• Prohibit tax money from being funneled to private Christian schools via school voucher and school choice programs.  An exception could be made for any school that is state licensed and under the purview of the state board of education.
  • Pass a federal homeschooling standard.
  • Forbid schools from teaching creationism.
  • Forbid churches, pastors, and parachurch groups from having access to public school students during school hours.
  • Enforce the law regarding church endorsement of political candidates. If a church is tax exempt they are not permitted  to campaign for or endorse political candidates. If a church violates this law, they should immediately be stripped of their tax exemption. ( my preference would be to do away with church tax exemption altogether)
  • Eliminate the clergy housing allowance.
  • Require churches to file annual IRS forms.
  • Require churches to pay taxes like any other business, including real estate and sales tax. Exception could be made for social and charitable ministries that are secular in nature.
  • Require churches to follow the same zoning laws as any other business.
  • Make sure every public institution adheres to the strict separation of church and state.

These eleven things would be a good place to start. The umbilical cord connecting state and church must be completely severed. Will this eliminate Christian fundamentalism? No, but it will reduce the influence it has on government. It is then up to voters to elect leaders that understand, respect, and enforce the separation of church and state. Fundamentalists have every right to worship freely, run for office, and lobby their political leaders. But, there is a line they must not be permitted to cross. Any theocratic ambitions or demands must be rejected and exposed as an attempt to breach the wall of separation between church and state.

Until we have a President and a Congress that is willing to stand up to Christian fundamentalists, we can expect continued encroachment by those who have theocratic ambitions.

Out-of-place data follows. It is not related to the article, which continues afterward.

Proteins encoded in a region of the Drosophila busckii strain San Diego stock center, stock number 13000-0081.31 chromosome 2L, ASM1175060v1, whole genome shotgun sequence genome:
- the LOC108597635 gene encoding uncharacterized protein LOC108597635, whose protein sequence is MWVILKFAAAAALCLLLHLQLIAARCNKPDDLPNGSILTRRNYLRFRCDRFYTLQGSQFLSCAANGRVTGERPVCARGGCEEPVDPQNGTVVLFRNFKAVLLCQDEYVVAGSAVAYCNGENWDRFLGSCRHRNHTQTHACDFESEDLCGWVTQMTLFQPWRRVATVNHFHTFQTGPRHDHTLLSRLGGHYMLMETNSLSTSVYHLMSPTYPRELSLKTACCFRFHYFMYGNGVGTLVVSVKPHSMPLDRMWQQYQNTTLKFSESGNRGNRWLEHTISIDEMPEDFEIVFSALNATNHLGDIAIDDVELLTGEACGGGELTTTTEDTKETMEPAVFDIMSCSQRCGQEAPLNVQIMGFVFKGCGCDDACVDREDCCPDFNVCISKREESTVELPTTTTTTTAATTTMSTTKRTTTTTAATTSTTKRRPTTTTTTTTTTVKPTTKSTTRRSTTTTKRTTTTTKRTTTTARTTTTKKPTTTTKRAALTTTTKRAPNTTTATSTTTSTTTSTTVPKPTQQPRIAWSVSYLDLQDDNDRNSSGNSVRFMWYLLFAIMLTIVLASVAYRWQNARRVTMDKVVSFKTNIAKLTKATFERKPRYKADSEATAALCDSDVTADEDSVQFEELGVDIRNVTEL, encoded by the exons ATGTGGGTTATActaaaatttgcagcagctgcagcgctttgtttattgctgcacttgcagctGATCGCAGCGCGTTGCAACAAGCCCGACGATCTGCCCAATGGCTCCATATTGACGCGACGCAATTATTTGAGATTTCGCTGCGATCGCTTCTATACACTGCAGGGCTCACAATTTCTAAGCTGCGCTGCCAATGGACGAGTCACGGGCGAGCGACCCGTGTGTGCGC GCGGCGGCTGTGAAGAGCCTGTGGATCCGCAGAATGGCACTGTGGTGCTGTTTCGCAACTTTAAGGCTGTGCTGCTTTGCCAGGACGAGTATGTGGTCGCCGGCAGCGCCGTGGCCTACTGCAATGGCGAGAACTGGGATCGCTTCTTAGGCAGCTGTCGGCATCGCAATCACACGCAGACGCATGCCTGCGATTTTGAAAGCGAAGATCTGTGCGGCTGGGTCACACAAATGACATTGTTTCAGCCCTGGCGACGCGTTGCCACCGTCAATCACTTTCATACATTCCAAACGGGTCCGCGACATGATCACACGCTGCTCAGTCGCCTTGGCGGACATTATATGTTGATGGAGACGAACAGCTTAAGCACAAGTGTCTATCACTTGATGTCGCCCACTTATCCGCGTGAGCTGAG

Tuesday, August 5, 2014

Quote of the Day: Alan Noble (On Christian Persecution Complex)

In an article published in the Atlantic, Alan Noble (a Christian no less) writes on The Evangelical Persecution Complex and why it seems to be so prevalent in the U.S. even though their is little to no real persecution of Christians. Outside of the U.S. is an entirely different story. What he has to say is, I think, worth listening to.

Traditionally, Christians have had a very broad view of what it means to suffer for Christ—broad enough to include everything from genuine martyrdom to mild ridicule by nonbelievers. Behind this is an essential part of the faith, which says that every Christian will be persecuted by the world: True believers will lose jobs, face exile, and suffer from violence.

For many evangelicals, the lack of very public and dramatic persecution could be interpreted as a sign that they just aren’t faithful enough: If they were persecuted, they could be confident they are saved. This creates an incentive to interpret personal experiences and news events as signs of oppression, which are ostensibly validations of our commitment to Christ. The danger of this view is that believers can come to see victimhood as an essential part of their identity.
Tensions between Christians and non-Christians are likely to grow in the coming years as cultural mores shift, and out of this tension will come negotiations, dialogue, lawsuits, ignorance, and conflict. For evangelicals, preparation for this must begin in our own house, as we learn to better discern good theologies of suffering, edifying stories of persecution, and distorted reports of discrimination.